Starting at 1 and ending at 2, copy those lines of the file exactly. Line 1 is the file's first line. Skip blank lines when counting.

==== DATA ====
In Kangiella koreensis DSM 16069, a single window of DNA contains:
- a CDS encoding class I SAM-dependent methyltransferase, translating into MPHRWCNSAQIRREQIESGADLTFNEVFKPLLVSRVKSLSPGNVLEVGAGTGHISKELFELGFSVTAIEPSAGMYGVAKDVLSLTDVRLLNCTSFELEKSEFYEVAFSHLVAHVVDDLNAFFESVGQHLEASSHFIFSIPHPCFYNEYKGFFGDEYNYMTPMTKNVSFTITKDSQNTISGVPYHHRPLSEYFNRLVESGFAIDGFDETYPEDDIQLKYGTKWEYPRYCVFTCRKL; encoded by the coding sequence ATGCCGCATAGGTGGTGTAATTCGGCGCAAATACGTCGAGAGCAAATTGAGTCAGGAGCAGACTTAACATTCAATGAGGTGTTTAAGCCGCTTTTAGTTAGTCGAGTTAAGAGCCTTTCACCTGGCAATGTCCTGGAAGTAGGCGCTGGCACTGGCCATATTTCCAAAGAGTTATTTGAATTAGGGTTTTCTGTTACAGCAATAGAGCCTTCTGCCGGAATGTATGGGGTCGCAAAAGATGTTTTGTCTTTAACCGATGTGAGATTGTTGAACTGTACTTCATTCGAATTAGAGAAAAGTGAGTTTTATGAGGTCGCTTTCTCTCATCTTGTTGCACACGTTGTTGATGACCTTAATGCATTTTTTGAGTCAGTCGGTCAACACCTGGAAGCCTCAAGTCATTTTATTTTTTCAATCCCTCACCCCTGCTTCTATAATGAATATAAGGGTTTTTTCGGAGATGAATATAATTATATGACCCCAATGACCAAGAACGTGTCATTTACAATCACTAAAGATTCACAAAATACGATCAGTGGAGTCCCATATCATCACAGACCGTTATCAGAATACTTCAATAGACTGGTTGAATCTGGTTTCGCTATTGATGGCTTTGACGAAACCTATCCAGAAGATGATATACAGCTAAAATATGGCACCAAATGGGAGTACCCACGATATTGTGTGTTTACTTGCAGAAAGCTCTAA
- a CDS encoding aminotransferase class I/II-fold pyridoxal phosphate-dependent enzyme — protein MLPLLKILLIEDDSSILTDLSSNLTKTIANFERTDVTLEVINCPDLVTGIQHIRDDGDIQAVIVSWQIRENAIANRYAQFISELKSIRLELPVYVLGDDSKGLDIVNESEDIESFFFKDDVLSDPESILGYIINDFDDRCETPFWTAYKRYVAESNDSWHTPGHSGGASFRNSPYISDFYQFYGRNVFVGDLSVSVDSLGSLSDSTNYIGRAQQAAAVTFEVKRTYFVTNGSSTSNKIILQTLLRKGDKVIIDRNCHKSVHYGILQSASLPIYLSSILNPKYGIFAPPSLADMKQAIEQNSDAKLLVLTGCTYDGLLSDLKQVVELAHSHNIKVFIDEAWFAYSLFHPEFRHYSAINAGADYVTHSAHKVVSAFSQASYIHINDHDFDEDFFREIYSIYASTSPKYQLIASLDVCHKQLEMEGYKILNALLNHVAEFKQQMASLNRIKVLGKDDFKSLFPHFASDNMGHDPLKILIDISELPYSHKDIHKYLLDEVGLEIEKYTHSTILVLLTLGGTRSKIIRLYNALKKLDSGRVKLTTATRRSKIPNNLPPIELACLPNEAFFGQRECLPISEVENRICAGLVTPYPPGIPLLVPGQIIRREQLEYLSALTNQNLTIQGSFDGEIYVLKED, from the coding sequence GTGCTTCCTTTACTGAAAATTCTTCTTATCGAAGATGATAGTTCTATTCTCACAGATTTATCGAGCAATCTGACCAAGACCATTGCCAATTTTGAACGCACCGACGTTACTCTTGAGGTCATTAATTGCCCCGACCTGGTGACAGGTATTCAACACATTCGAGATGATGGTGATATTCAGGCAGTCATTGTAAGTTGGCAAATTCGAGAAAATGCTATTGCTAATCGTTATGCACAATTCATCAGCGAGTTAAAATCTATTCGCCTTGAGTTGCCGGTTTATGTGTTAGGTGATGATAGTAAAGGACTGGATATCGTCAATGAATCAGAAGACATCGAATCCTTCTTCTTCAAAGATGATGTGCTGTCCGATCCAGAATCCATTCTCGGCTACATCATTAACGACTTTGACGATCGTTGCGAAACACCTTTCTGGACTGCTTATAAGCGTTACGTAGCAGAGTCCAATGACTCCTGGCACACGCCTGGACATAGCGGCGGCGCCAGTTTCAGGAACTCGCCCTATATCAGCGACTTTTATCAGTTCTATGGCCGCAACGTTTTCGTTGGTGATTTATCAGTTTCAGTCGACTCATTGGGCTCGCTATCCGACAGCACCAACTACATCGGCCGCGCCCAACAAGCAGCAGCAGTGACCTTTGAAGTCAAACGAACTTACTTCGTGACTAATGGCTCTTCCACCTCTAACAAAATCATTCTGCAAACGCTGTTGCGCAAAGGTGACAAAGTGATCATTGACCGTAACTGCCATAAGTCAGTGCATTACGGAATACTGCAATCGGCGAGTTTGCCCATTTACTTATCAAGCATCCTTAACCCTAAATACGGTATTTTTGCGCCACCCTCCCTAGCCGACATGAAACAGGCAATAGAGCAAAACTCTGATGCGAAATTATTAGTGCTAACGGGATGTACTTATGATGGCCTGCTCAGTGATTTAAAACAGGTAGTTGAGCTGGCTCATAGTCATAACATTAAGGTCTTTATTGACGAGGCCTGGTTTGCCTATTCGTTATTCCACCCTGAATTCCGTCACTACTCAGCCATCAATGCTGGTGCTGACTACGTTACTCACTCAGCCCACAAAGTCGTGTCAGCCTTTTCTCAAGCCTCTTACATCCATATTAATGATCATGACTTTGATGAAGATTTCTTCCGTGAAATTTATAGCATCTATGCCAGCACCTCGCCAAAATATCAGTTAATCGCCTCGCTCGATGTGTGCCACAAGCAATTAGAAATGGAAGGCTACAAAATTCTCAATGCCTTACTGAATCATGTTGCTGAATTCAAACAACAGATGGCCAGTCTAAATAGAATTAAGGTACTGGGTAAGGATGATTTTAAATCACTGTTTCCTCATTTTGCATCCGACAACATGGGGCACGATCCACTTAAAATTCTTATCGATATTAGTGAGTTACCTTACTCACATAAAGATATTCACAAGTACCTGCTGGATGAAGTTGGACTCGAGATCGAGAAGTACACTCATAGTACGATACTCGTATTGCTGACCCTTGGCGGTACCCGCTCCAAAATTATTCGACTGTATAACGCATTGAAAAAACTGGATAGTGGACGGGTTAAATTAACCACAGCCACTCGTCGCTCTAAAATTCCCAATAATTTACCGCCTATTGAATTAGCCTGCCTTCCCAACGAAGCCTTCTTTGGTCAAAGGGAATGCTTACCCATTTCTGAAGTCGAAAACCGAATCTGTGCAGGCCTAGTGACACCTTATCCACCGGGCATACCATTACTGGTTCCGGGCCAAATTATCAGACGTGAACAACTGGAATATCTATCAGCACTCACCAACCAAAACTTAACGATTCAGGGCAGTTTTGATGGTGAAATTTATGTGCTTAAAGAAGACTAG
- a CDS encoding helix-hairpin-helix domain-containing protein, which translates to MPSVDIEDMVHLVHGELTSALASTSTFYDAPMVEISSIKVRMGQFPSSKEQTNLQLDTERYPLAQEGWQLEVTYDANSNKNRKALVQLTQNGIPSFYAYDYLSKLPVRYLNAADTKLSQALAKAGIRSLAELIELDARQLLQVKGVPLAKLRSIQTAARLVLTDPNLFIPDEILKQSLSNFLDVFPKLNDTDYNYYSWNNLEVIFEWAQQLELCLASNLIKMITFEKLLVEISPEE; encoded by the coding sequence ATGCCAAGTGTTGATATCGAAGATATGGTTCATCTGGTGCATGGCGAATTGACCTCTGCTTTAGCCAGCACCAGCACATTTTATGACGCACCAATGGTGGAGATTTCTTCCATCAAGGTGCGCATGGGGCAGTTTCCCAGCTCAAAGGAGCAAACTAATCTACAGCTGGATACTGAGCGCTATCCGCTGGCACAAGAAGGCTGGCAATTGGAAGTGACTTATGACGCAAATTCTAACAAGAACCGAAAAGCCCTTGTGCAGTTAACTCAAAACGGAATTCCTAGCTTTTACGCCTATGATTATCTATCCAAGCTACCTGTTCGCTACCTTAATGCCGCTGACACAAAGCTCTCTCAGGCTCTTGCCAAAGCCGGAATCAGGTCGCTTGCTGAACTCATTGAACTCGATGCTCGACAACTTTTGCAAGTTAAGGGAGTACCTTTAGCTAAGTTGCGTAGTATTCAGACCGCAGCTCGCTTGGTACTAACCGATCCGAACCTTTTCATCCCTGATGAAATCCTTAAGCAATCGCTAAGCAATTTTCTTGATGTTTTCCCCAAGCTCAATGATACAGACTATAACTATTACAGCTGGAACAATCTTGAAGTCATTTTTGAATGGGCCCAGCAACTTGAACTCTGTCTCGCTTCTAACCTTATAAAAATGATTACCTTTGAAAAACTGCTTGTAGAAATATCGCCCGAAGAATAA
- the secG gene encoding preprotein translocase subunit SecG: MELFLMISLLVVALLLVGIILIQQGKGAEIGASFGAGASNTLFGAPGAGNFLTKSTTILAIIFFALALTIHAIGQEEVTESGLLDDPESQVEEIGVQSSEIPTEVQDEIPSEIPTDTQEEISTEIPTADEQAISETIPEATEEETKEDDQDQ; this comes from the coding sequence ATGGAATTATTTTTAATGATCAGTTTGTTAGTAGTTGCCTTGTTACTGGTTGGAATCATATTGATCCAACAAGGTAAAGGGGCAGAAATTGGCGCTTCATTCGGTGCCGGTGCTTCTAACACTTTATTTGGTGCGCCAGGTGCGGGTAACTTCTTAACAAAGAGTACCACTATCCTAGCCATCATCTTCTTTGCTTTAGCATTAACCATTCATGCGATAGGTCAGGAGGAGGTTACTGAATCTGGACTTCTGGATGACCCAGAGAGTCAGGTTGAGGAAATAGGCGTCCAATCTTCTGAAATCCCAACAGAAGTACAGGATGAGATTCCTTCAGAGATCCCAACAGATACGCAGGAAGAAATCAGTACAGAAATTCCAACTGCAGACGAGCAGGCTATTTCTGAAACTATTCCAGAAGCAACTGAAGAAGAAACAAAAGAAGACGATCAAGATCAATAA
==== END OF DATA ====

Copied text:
In Kangiella koreensis DSM 16069, a single window of DNA contains:
- a CDS encoding class I SAM-dependent methyltransferase, translating into MPHRWCNSAQIRREQIESGADLTFNEVFKPLLVSRVKSLSPGNVLEVGAGTGHISKELFELGFSVTAIEPSAGMYGVAKDVLSLTDVRLLNCTSFELEKSEFYEVAFSHLVAHVVDDLNAFFESVGQHLEASSHFIFSIPHPCFYNEYKGFFGDEYNYMTPMTKNVSFTITKDSQNTISGVPYHHRPLSEYFNRLVESGFAIDGFDETYPEDDIQLKYGTKWEYPRYCVFTCRKL; encoded by the coding sequence ATGCCGCATAGGTGGTGTAATTCGGCGCAAATACGTCGAGAGCAAATTGAGTCAGGAGCAGACTTAACATTCAATGAGGTGTTTAAGCCGCTTTTAGTTAGTCGAGTTAAGAGCCTTTCACCTGGCAATGTCCTGGAAGTAGGCGCTGGCACTGGCCATATTTCCAAAGAGTTATTTGAATTAGGGTTTTCTGTTACAGCAATAGAGCCTTCTGCCGGAATGTATGGGGTCGCAAAAGATGTTTTGTCTTTAACCGATGTGAGATTGTTGAACTGTACTTCATTCGAATTAGAGAAAAGTGAGTTTTATGAGGTCGCTTTCTCTCATCTTGTTGCACACGTTGTTGATGACCTTAATGCATTTTTTGAGTCAGTCGGTCAACACCTGGAAGCCTCAAGTCATTTTATTTTTTCAATCCCTCACCCCTGCTTCTATAATGAATATAAGGGTTTTTTCGGAGATGAATATAATTATATGACCCCAATGACCAAGAACGTGTCATTTACAATCACTAAAGATTCACAAAATACGATCAGTGGAGTCCCATATCATCACAGACCGTTATCAGAATACTTCAATAGACTGGTTGAATCTGGTTTCGCTATTGATGGCTTTGACGAAACCTATCCAGAAGATGATATACAGCTAAAATATGGCACCAAATGGGAGTACCCACGATATTGTGTGTTTACTTGCAGAAAGCTCTAA